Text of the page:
ePassports and Sovereignty

by Brian Tsui
The old passport and the new side by side. Source: Baidu Baike

The old passport and the new side by side.
Source: Baidu Baike

On 15 May 2012, the Bureau of Exit and Entry Administration of the Ministry of Public Security (Gonganbu churujing guanliju 公安部出入境管理局) began issuing new biometric passports to mainland Chinese citizens. With these, the People’s Republic of China joined more than ninety other countries in embedding chips containing critical information like the holder’s name, date of birth and photo in its ePassports. The Hong Kong and Macao special administrative regions, which maintain separate immigration regimes, have been issuing passports with the same technology since 2006 and 2009 respectively.

What appeared to be a mundane administrative measure made international headlines half a year after it was launched. And, while the changes were made by the Ministry of Public Security, it was the Ministry of Foreign Affairs that had to deal with the not-inconsiderable international fallout. In November 2012, Vietnam and the Philippines lodged complaints that a watermark map on a visa page, which depicted a large swathe of the South China Sea as belonging to China, infringed on their sovereignty. India also voiced displeasure that Chinese-controlled Aksai Chin and parts of Arunachal Pradesh — which China calls South Tibet — were included in the map. Taiwan cried foul over the incorporation of landmarks under Republic of China rule, including Sun Moon Lake and Green Island as illustrations in the document. Indonesian Foreign Minister Marty Natalegawa revealed in March 2013 that his government, too, had lodged a protest with Beijing shortly after the passports were issued. The controversial Chinese map, Jakarta claimed, extended into Indonesia’s Exclusive Economic Zone in the Natuna Sea.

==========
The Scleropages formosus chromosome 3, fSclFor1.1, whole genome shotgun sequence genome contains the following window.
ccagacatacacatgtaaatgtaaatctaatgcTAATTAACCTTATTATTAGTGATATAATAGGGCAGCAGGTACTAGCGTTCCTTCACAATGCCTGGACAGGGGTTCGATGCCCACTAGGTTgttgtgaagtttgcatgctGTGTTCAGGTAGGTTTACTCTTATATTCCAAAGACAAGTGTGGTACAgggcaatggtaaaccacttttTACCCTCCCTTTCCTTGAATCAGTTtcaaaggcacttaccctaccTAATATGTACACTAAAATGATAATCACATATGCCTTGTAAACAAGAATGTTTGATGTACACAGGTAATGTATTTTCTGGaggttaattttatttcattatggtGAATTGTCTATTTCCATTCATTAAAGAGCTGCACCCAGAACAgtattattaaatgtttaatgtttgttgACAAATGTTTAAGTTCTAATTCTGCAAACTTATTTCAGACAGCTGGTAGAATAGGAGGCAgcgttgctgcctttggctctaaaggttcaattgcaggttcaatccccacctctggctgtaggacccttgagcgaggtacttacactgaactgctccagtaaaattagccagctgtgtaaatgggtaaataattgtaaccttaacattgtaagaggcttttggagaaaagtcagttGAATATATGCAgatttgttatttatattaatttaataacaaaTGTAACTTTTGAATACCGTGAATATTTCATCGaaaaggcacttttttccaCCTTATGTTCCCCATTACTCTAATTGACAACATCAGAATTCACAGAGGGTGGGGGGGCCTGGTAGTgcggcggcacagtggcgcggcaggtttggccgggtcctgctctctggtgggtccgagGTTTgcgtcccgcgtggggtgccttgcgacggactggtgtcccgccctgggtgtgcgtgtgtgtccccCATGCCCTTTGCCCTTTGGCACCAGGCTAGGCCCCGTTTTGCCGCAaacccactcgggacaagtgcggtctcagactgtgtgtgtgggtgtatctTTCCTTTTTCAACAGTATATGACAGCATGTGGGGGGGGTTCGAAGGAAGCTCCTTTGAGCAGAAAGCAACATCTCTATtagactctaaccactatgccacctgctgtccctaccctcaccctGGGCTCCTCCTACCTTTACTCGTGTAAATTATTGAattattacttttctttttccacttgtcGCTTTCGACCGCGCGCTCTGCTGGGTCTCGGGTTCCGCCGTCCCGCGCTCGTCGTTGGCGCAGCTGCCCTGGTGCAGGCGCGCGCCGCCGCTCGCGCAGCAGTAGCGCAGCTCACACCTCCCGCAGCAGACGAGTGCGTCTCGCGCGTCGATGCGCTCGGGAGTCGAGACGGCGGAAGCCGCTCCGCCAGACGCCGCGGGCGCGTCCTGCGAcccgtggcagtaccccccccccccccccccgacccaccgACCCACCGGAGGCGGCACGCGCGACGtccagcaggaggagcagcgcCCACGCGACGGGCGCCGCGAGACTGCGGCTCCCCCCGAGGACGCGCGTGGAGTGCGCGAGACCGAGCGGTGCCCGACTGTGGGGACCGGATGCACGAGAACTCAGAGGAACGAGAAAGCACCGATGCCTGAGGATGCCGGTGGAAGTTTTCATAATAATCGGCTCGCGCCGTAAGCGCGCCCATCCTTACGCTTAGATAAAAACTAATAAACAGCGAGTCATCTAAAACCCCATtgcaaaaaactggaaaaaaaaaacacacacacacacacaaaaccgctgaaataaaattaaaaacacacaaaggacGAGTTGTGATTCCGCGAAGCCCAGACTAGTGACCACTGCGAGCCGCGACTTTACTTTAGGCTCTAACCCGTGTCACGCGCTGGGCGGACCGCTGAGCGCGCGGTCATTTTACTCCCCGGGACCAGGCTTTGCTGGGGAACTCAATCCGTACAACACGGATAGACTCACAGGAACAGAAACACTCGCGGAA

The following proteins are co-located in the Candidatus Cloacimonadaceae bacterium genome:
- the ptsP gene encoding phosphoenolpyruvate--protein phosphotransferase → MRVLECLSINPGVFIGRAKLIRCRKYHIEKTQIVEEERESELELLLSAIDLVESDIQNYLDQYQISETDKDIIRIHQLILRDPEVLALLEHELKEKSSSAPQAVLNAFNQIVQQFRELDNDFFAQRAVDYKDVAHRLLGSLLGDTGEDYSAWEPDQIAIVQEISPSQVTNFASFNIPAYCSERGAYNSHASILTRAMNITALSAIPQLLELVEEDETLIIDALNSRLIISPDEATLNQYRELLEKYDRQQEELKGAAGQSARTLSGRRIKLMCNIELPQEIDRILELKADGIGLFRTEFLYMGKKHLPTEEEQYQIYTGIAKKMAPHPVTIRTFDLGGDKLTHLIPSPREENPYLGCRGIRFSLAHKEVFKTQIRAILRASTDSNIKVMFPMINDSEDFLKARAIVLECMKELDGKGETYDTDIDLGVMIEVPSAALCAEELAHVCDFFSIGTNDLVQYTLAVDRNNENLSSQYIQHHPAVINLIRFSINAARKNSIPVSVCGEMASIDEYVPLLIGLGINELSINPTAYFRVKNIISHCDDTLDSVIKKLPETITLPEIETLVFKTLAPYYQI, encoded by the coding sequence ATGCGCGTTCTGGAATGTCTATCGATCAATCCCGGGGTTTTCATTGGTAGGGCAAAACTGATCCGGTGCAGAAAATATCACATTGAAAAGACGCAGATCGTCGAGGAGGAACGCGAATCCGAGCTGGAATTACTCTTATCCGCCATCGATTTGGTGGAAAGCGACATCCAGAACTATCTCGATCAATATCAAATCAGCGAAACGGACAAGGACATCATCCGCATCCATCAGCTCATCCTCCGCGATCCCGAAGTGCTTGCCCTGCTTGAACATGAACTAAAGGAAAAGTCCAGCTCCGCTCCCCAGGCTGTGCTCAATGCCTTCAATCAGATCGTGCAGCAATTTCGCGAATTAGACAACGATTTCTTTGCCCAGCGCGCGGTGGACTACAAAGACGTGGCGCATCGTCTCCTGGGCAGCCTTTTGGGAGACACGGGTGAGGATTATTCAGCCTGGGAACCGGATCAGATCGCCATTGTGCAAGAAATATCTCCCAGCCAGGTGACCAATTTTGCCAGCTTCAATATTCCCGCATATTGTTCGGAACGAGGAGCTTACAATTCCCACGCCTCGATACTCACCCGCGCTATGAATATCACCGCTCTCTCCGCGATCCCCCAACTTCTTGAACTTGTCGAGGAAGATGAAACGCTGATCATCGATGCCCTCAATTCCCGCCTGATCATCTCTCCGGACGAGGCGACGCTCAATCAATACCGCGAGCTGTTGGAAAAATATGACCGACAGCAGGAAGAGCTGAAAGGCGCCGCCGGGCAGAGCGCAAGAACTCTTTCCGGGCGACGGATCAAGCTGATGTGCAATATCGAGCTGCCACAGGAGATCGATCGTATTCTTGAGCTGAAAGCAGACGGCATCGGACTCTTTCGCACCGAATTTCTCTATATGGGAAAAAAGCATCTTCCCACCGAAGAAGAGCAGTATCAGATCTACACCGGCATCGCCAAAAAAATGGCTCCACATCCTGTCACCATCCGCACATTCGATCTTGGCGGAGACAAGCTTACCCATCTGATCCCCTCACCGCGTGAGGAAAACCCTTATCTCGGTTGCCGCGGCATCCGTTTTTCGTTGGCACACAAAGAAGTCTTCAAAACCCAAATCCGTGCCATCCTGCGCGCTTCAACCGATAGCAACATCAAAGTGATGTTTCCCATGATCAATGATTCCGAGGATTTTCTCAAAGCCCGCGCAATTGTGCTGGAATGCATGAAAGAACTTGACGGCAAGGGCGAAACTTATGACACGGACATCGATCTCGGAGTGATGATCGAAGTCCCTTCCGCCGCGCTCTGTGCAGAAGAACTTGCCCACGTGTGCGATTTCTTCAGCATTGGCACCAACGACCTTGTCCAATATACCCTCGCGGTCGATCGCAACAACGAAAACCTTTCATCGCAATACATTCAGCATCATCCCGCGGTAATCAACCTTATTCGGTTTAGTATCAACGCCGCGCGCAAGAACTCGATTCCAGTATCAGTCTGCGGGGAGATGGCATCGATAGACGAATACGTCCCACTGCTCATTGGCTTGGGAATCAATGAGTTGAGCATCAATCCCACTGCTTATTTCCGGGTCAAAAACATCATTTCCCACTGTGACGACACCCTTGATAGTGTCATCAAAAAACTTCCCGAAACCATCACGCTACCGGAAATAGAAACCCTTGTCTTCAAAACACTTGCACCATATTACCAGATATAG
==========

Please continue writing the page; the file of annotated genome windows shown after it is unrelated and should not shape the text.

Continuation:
The international controversy surrounding the ePassport is both figuratively and literally a graphic illustration of China’s simmering territorial disputes with its neighbours. As Richard Rigby and Brendan Taylor observe in this chapter, the last few years have seen Beijing robustly pursuing its territorial claims in the South China Sea. In diplomatic arenas and occasionally at sea, Beijing has been at loggerheads with both Hanoi and Manila. Meanwhile, despite the haltingly improving relationship between Beijing and New Delhi, the Indian media have frequently reported on Chinese incursions into disputed border areas. Finally, Taiwan’s objection to having its tourist attractions featuring in mainland passports highlights the sensitive and contested nature of national identity on the island. The current Nationalist Party administration, while retaining sovereign claim on mainland China, rolled out its own biometric passport in 2009 that depicted only scenes from Taiwan and Kinmen county.

Controversial map in the new passport. Source: Baidu Baike

Controversial map in the new passport.
Source: Baidu Baike

The different countries involved adopted divergent approaches in dealing with the situation. Vietnam said it sent a diplomatic note to the Chinese embassy in Hanoi demanding correction of the map and refusing to paste visas into the new passports. The Foreign Secretary of the Philippines told reporters that he also wrote a note of protest to the Chinese embassy. Like Vietnam, the Philippines refused to stamp the Chinese documents and recognise what it sees as Beijing’s ‘excessive’ territorial claim. While not lodging a formal complaint, India began affixing visas bearing its own map in Chinese passports. Indonesia, which enjoyed warming ties with China, opted for what its Foreign Minister called ‘nice low key diplomacy’ and refrained from issuing a public statement on the dispute.

In Taipei, the Mainland Affairs Council issued a statement reprimanding Beijing for including territories that the latter did not have ‘authority to govern’ (tongzhiquan 統治權). In a subsequent statement, the Council distinguished ‘authority to govern’ from Republic of China sovereignty (zhuquan 主權), which claims to cover mainland China. The convoluted definition of the controversial ‘one China with respective interpretations’ (yi Zhong gebiao 一中各表) principle meant, however, that Taiwan didn’t need to act to avoid implicitly endorsing sovereignty claims on the latest passports issued by the People’s Republic. Taiwan has always issued separate entry permits for mainland Chinese visitors to be used alongside mainland travel documents. Taiwan officials only place stamps on these permits.